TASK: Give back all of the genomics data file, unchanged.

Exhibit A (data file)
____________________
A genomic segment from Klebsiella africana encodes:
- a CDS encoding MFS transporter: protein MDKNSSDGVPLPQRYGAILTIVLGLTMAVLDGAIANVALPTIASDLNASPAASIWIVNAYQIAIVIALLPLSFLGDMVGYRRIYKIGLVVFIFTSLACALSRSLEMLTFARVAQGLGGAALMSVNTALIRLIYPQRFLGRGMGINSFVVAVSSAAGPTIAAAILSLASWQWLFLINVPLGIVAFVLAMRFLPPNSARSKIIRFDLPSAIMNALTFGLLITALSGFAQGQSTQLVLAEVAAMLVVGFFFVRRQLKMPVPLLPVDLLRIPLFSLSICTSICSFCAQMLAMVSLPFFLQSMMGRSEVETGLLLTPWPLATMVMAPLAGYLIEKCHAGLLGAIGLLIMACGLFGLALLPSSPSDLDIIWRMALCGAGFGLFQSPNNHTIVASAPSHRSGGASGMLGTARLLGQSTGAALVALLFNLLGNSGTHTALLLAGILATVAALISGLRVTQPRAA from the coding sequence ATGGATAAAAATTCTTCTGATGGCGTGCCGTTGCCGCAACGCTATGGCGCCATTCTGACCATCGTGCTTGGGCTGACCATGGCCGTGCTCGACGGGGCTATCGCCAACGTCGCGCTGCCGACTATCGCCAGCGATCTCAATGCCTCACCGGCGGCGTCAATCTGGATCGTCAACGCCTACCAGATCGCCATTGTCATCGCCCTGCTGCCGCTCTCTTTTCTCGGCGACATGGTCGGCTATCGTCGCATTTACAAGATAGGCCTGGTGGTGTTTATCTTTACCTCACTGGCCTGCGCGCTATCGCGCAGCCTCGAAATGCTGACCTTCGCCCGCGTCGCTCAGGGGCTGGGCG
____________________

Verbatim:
A genomic segment from Klebsiella africana encodes:
- a CDS encoding MFS transporter: protein MDKNSSDGVPLPQRYGAILTIVLGLTMAVLDGAIANVALPTIASDLNASPAASIWIVNAYQIAIVIALLPLSFLGDMVGYRRIYKIGLVVFIFTSLACALSRSLEMLTFARVAQGLGGAALMSVNTALIRLIYPQRFLGRGMGINSFVVAVSSAAGPTIAAAILSLASWQWLFLINVPLGIVAFVLAMRFLPPNSARSKIIRFDLPSAIMNALTFGLLITALSGFAQGQSTQLVLAEVAAMLVVGFFFVRRQLKMPVPLLPVDLLRIPLFSLSICTSICSFCAQMLAMVSLPFFLQSMMGRSEVETGLLLTPWPLATMVMAPLAGYLIEKCHAGLLGAIGLLIMACGLFGLALLPSSPSDLDIIWRMALCGAGFGLFQSPNNHTIVASAPSHRSGGASGMLGTARLLGQSTGAALVALLFNLLGNSGTHTALLLAGILATVAALISGLRVTQPRAA from the coding sequence ATGGATAAAAATTCTTCTGATGGCGTGCCGTTGCCGCAACGCTATGGCGCCATTCTGACCATCGTGCTTGGGCTGACCATGGCCGTGCTCGACGGGGCTATCGCCAACGTCGCGCTGCCGACTATCGCCAGCGATCTCAATGCCTCACCGGCGGCGTCAATCTGGATCGTCAACGCCTACCAGATCGCCATTGTCATCGCCCTGCTGCCGCTCTCTTTTCTCGGCGACATGGTCGGCTATCGTCGCATTTACAAGATAGGCCTGGTGGTGTTTATCTTTACCTCACTGGCCTGCGCGCTATCGCGCAGCCTCGAAATGCTGACCTTCGCCCGCGTCGCTCAGGGGCTGGGCG